Monday 29 September 2008

Week 38

Week 38

Another dry week and a continued improvement in the fishing. It is still not easy and many of the bigger fish’s thoughts are turning increasingly to spawning over feeding. The rewards at this time of the year can be so much the greater. To winkle out a sporadically feeding two pounder, worth a basket full of suicidal stockies at Mayfly time. This week I was lucky enough to be invited to fish on the Avon near The Woodfords. A similar size to the river Test near here, it had luxuriant weed growth, a steady trickle of Olives throughout the afternoon and several free rising fish. I have fished this stretch on several occasions at this time of the year and each time have seen Mayflies hatching, twice inducing fish to take a Mayfly Dun imitation in the middle of September. If you threw a Grey Drake at a fish on the Dever in September it would run a mile or sulk on the bottom for several days. On the Dever and the Test, Mayfly hatch intensely through the last two weeks in May and the first week in June in true “duffers fortnight” tradition and are non existent from the late June onwards. Twenty miles to the West on the Upper Avon they hatch throughout the summer with no particular peak time. Ten miles to the East on the Upper Itchen they rarely see a Mayfly; It’s a funny old world.
One morning this week, while feeding the Pheasants. Otis put a White Cormorant off the pond. I have never seen a white Cormorant before, through the power of modern technology I was able to contact several fellow keepers, who questioned whether I had been drinking and could it have been a Pelican, Flamingo, Spoonbill or Egret. I was twenty yards from the blasted thing and it was a white Cormorant; further investigation proved that they are occasionally seen on the Tweed in Scotland. I assume that it was an albino and not an “ermine” Cormorant heralding the onset of a particularly harsh winter.

The river has a late summer/early autumn sparkle at the moment, the weed is still in good condition and the water gin clear, fly trickles off the water and the trees lining the river are on the turn. The fringe has ceased to grow along with the grass, with two weeks left of our trout season there is little to do on the river.

The Pheasants have found the strips of Maize and are hammering the feeders. I hand feed a big bucket of wheat every morning and am filling up the pheasant feeders on the rides once a week. When the maize in the game cover has gone the Roe Deer knock the feeders over to get at the corn, at the moment there is an abundance of food for the Deer so they leave them alone.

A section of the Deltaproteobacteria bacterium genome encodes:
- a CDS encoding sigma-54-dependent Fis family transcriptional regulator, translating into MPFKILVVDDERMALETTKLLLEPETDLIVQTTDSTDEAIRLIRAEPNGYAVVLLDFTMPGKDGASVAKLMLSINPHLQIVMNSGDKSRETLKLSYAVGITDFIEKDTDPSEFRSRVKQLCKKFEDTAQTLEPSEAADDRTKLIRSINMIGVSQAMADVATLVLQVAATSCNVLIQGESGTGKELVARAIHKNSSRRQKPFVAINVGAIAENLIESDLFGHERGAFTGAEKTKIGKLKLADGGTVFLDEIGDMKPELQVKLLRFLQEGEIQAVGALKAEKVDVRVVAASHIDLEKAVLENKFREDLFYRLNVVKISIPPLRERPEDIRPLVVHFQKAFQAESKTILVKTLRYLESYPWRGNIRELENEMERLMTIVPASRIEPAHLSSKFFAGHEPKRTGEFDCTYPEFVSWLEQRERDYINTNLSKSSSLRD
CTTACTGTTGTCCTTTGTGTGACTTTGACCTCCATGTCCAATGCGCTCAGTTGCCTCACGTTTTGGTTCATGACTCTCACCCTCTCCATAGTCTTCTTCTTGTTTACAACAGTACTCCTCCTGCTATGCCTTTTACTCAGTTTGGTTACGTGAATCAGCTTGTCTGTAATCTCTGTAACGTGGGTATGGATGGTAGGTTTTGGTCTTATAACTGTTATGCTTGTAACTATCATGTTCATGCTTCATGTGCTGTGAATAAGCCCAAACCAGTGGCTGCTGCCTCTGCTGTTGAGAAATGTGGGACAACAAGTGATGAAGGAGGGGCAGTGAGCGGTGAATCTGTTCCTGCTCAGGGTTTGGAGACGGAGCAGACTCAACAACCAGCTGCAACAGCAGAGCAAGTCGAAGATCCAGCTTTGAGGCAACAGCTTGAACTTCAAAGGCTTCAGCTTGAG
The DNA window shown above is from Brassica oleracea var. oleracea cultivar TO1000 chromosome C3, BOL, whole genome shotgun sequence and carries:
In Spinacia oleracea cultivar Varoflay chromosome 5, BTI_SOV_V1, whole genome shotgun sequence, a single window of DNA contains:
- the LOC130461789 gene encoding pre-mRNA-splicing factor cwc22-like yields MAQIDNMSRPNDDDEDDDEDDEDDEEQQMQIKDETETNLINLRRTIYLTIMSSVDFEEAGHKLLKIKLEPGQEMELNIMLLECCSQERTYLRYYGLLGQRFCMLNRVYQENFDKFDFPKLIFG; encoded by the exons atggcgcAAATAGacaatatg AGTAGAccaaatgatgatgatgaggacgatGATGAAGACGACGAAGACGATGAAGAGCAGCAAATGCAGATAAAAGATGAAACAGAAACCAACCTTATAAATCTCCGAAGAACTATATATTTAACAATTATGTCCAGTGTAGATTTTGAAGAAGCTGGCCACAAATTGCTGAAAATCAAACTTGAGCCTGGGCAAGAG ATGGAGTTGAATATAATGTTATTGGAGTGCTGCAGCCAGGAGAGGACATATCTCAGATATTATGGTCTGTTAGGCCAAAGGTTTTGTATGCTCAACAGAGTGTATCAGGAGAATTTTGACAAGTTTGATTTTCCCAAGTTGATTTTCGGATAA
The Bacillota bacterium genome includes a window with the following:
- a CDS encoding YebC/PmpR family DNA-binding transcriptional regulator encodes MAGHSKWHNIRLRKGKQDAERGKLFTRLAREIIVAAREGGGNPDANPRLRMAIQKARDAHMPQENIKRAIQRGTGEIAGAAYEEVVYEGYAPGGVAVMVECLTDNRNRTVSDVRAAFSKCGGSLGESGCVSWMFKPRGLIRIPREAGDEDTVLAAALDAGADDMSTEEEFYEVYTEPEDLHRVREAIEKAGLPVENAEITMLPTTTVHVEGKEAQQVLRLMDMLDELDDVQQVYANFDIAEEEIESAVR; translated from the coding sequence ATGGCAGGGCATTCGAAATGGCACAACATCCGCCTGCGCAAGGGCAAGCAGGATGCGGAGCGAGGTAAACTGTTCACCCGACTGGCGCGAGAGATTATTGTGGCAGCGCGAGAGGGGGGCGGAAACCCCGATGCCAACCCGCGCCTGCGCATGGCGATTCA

The first part of this week I have spent cutting the hedges around the place. I do this by hand. For the large hedges around the stable yard and bordering the road I use a scaffold tower in the back of my pick up truck. Back my pick up truck up next to the hedge and climb to the top. The hedge bordering the stable yard is fifteen feet high and fifteen feet across and makes my arms ache; there is something to be said for fences and brick walls!

I continue to have a problem with an errant Spaniel, although I am assured that the owners are doing their best to keep him within the confines of the village. If numbers of Pheasants are low on a shooting day, the explanation to the guns that “Mrs Miggins” doesn’t keep her dog under control carries little weight.

By coincidence, a previous occupier of the same house was an elderly country gentleman who lived alone and had taken on a young Yellow Labrador Puppy for company and shooting. The dog was strong willed, lively and called Lark. On walks around the village and finding himself unable to keep up with the highly mobile “Lark” the elderly gentleman could be heard on his afternoon walk calling and calling,

Lark, Lark, Lark……… LARK!

F… Y.. Lark!!!